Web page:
RSS: When Nobody Knows Your Name
In Seth Godin’s They didn’t get the memo post he asserts that 88 percent of users have never heard of RSS. Can that really be true? If so, I want to congratulate RSS on its successful stealth-like behavior, seamlessly working its way into our everyday lives without us being any the wiser. That’s a pretty cool accomplishment.
I’d love to sit down with the 88 percent of people who say they don’t know what RSS is and dig out what they really do know. They probably know more than they think. In fact, I bet if I asked them what the “Subscribe with Bloglines” or Google Reader buttons on the Bruce Clay blog homepage did they could tell me, though I bet the two “Syndicate this site” links scare them half to death.
I think Seth’s statistics shows there’s a vast difference between what users see and what they take in. Even the most novice of searchers must have at least seen RSS. It’s everywhere.
Imagine a searcher who is stuck at work and wants to read some of Monday’s top headlines. They go to Ask.com and do a search for “CNN”. What shows up? CNN’s RSS feed with their three latest stories. The searcher sees something that interests him, clicks on a title and is directed to the CNN homepage to finish reading the article. Right there the user has used RSS.
Or maybe he didn’t use Ask. Maybe he used Google and signed up for a news alert. Or performed a Yahoo! query and clicked on the news links at the top of the SERP. They are all examples of RSS in action and even the most inexperienced users have seen them and likely taken advantage of the time saved in clicks.
I could understand if a user was unable to define or explain RSS, but never having heard of it? How is that possible? How did RSS become mainstream without anyone even realizing?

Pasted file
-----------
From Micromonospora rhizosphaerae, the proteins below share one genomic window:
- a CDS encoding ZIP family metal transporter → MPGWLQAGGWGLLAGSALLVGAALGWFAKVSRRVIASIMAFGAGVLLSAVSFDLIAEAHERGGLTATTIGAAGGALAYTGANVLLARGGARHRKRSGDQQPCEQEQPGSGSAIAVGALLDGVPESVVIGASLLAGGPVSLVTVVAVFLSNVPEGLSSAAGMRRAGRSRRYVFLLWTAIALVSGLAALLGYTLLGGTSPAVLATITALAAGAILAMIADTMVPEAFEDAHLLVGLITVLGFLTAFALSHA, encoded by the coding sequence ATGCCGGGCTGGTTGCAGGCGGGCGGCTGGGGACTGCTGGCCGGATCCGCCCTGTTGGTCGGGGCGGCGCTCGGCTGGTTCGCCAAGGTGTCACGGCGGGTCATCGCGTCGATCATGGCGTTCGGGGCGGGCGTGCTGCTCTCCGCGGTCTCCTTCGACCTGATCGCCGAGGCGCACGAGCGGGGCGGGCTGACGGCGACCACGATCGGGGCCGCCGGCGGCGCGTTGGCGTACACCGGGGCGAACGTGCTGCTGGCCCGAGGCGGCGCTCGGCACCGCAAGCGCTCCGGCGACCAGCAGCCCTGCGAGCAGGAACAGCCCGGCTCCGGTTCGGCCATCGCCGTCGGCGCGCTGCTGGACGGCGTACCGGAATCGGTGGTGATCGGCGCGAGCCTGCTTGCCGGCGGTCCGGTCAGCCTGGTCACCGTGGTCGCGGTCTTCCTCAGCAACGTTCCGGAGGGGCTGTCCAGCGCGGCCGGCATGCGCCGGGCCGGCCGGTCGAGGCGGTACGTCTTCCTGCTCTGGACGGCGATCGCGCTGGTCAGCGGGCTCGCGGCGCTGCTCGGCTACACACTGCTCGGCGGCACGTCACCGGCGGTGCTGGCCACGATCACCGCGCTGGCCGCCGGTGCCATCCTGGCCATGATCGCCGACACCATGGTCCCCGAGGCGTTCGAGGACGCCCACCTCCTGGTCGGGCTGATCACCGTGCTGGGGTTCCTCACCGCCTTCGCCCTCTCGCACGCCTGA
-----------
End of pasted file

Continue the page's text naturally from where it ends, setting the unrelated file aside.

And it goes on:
Well, first they geeked it out and then they made it accessible.
I don’t know if there’s a motto for this big Web 2.0 craze but if there’s not, I have one: Geek it and they will come. Genius, right? Absolutely, and it’s exactly what RSS did.
RSS was first picked up by our resident geeks. They loved it, created the buzz and started using it on their own blogs and sites. It was baked into browsers like Flock and Firefox, adopted by iTunes and then given a huge thumbs-up by the search engines. Pretty soon there was Bloglines, Google Reader, Yahoo! Reader, News Gator and a million other feed aggregators. The geeks were happy.
Then it was time to make RSS a way of life for the every day user. Ask implemented their RSS Smart Answers and GYM adopted news alerts. There were brain-dead-easy (and pretty) Subscribe buttons so users could easily subscribe to feeds even if they didn’t realize that’s what they were doing. RSS has permeated users’ daily lives so completely that many haven’t even realized it yet.
I remember a Jupiter Research study that came out that a while back that said RSS Adoption Not Really That Simple. Well, I think we’re on the way to making it that simple.
Should we be concerned that users don’t have a name for the technology they use everyday? No, I don’t think so. RSS is becomingly increasingly more visible. They may not know the name RSS today, but they’ll learn it over time.
If anything, I think it proves how seamlessly RSS fits into our lives and makes us wonder what we ever did without it. I know that my job would be a lot less fun and a lot more work without RSS. I remember the day my Bloglines broke and I was not amused.
RSS is like the CIA. Only its failures are known.